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Beware poison ivy when hiking around Trail

Signs and symptoms of a poison ivy rash include: redness; itching; swelling; and blisters
Brenda Haley, an avid hiker in the Trail area and beyond, warns there is lots of poison ivy on the “Rusty Chainsaw,” a hiking path on the bluffs above Trail. Photo: Brenda Haley

There is an abundance of poison ivy on hiking trails around the West Kootenay, so knowing how to identify the plant and signs of contamination is helpful for those who like to explore the backcountry.

What is poison ivy?

Poison ivy rash is caused by an allergic reaction to an oily resin called urushiol (u-ROO-she-ol). This oily resin is in the leaves, stems and roots of poison ivy, poison oak and poison sumac.

Wash your skin right away if you come into contact with this oil, unless you know you’re not sensitive to it. Washing off the oil may reduce your chances of getting a poison ivy rash. If you develop a rash, it can be very itchy and last for weeks.

You can treat mild cases of poison ivy rash at home with soothing lotions and cool baths. You may need prescription medication for a rash that’s severe or widespread, especially if it’s on your face or genitals.

Signs and symptoms of a poison ivy rash include: redness; itching; swelling; and blisters.

The severity of the rash depends on the amount of urushiol that gets on your skin.

What does poison ivy look like?

The leaves of poison ivy have three pointed leaflets. The middle leaflet has a much longer stalk than the two side ones. The leaflet edges can be smooth or toothed, but are rarely lobed. The leaves vary greatly in size, from eight millimetres (mm) to 55 mm. They are reddish when they appear in the spring, turn green during the summer, and become various shades of yellow, orange, or red in the fall.

The plant stems are woody and of two kinds. The most common kind grows as a trailing vine, with upright leafy stalks 10 to 80 centimetres (four to 31.5 inches) high.

The second kind is an aerial vine that may climb from six to 10 metres high on trees, posts, or rough surfaces.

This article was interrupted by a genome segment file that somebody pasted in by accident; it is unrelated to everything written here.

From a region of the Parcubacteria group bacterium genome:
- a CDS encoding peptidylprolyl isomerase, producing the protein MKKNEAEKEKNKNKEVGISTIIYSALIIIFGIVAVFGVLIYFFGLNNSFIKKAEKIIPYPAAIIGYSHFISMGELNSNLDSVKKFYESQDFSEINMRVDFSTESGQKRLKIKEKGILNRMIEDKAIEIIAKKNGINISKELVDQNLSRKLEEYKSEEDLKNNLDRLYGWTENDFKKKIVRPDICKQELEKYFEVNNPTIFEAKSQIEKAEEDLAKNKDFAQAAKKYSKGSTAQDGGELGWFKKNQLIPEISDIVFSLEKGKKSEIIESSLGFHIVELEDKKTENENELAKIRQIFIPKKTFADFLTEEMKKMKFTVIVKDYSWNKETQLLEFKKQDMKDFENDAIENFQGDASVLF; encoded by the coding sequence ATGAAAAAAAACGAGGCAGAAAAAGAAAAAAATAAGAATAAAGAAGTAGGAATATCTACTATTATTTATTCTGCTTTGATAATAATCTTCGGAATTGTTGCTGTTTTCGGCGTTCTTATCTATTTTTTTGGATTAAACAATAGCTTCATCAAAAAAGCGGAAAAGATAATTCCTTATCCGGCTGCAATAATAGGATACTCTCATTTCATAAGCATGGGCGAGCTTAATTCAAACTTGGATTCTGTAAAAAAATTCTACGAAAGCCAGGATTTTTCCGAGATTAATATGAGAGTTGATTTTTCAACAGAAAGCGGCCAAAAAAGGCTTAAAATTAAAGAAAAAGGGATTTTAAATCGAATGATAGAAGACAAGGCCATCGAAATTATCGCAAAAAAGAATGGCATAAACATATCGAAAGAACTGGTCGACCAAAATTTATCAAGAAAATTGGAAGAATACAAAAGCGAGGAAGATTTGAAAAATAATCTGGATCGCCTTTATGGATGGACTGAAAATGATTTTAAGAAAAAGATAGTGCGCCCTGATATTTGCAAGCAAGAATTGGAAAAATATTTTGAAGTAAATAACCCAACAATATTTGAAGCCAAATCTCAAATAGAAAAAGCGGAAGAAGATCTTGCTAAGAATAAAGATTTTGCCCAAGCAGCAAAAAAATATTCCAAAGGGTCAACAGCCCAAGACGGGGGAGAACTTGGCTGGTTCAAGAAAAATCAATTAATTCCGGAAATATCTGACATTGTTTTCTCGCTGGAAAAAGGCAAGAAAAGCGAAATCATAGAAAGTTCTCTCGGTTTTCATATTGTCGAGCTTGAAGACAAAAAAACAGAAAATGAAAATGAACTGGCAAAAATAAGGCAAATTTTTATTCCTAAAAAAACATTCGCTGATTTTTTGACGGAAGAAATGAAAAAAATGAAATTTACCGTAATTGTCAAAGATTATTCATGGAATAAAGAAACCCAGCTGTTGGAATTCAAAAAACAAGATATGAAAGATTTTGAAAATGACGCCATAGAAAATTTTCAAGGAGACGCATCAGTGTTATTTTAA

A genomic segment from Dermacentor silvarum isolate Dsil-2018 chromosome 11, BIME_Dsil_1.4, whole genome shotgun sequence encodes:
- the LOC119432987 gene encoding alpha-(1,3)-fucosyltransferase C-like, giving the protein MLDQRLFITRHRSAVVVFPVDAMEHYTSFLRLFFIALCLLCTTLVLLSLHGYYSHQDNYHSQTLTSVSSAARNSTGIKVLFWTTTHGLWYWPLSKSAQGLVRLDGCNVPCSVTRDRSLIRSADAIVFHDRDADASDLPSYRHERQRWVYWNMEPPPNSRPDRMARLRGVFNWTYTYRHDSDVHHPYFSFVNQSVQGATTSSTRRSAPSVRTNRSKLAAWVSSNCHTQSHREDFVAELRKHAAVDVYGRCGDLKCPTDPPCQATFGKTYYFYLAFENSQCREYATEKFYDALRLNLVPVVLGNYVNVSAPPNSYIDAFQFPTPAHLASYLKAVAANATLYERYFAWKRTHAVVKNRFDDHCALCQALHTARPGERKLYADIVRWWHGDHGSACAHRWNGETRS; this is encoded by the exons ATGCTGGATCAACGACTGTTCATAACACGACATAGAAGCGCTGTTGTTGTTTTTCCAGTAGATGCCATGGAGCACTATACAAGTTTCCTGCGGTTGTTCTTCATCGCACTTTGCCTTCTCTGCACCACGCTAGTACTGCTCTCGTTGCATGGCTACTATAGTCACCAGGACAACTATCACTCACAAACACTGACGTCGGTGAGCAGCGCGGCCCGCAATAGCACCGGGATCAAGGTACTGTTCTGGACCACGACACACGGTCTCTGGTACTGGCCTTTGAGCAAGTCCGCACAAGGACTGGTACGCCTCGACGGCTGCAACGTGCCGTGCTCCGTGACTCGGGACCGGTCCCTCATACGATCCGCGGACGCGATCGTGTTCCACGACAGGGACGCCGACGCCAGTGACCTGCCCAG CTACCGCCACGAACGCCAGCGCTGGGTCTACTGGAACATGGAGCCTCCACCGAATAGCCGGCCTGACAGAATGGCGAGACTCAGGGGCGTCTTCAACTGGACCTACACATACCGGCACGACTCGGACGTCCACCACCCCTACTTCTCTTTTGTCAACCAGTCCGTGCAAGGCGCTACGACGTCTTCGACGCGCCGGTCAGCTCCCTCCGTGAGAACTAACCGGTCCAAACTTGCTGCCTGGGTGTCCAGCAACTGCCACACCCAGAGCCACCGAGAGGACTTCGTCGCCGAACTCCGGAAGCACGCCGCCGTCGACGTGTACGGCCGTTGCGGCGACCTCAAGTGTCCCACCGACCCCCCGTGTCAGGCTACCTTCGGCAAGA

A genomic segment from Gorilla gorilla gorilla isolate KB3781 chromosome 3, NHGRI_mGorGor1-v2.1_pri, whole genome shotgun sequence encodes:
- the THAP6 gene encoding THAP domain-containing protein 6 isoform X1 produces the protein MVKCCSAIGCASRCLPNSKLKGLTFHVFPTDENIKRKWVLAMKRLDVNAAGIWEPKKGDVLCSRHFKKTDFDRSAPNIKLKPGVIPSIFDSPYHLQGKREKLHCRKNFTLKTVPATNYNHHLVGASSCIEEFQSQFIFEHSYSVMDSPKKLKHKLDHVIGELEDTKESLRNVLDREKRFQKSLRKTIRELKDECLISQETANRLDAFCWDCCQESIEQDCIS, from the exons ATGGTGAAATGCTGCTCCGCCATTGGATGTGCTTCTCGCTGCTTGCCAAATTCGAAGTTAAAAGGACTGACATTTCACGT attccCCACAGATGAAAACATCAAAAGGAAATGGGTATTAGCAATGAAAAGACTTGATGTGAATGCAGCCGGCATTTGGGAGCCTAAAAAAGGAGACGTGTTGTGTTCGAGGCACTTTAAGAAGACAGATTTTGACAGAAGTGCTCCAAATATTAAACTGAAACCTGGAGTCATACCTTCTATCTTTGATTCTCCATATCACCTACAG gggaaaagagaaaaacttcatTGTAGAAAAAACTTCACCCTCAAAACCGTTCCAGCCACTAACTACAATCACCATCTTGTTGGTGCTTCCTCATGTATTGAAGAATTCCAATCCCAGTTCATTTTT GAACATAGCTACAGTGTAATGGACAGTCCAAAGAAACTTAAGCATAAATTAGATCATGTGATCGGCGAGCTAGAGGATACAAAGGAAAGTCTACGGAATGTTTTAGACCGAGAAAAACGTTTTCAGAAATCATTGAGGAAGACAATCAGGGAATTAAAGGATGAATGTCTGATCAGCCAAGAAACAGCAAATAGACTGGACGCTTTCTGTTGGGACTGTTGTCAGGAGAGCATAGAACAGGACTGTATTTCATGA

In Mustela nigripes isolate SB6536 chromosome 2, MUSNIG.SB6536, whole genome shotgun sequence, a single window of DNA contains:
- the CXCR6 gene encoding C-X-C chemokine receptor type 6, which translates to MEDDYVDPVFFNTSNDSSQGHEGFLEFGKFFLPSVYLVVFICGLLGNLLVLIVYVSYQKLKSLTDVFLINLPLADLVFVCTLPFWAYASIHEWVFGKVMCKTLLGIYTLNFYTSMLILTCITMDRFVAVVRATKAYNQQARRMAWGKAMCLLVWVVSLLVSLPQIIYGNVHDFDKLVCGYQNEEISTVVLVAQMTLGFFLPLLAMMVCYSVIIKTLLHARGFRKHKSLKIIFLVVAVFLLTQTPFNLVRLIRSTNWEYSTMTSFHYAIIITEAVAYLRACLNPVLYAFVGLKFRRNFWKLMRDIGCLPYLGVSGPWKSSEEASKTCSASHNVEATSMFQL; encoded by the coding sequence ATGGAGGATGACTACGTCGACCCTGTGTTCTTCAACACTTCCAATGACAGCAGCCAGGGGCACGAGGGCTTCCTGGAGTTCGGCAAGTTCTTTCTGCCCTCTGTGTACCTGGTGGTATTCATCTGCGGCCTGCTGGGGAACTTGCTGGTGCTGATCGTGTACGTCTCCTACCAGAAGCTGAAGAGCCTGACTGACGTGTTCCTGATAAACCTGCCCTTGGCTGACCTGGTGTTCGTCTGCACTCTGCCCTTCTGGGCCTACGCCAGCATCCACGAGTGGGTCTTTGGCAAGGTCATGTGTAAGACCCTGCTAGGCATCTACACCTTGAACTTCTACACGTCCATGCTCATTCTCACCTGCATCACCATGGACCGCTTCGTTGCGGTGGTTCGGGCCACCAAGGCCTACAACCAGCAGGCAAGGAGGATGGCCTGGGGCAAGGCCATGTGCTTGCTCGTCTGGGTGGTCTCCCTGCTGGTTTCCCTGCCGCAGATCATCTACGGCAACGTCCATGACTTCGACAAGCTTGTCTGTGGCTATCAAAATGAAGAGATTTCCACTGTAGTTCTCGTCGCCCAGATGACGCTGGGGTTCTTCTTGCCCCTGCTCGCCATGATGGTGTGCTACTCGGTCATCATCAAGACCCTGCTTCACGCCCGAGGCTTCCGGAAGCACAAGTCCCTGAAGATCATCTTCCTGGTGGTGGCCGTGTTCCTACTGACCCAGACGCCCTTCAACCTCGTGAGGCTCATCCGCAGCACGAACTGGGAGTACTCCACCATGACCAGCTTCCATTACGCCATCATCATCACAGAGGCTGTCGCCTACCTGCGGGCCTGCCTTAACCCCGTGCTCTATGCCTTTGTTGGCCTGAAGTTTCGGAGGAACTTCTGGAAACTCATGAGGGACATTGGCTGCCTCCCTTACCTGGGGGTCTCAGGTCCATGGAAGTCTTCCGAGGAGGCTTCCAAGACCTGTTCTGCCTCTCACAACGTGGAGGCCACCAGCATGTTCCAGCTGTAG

The plant produces clusters of cream to yellow-green flowers during the months of June and July. The berries that appear by September are clustered, round, waxy, and green to yellow in colour. The size of the berries ranges from three to seven mm in diameter, and they often remain on the low, leafless stems of the plant all winter.

How to avoid poison ivy rash?

In short, wear protective clothing.

When working in or near poison ivy, always wear gloves and protective clothing to make sure that no area of your skin is exposed to the sap of the plant. Poison ivy sap can stick for long periods to clothing, tools, and the coats of pets and livestock. Under hot, humid conditions, the sap becomes inactive in about a week. Under dry conditions, it can retain its harmful effect for as long as one year or more.

Any clothing worn while working in or near poison ivy should be carefully removed, washed in hot, soapy water, and hung outside to dry for several days. Remember to wear gloves while handling objects that may be contaminated. Do not wash clothing suspected of having sap on it with other laundry, to avoid any further contamination. You may need to repeat washing to get all the sap off.

Interesting facts

Poison ivy belongs to the same plant family as the trees producing the mango and the cashew nut.

Urushiol oil is so potent that only one nanogram (billionth of a gram) is needed to cause a rash.

No animal can get a rash from poison ivy, but they can get the urushiol oil on their fur.

Goats and other grazers eat poison ivy, and birds eat the seeds.

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Sheri Regnier

About the Author: Sheri Regnier

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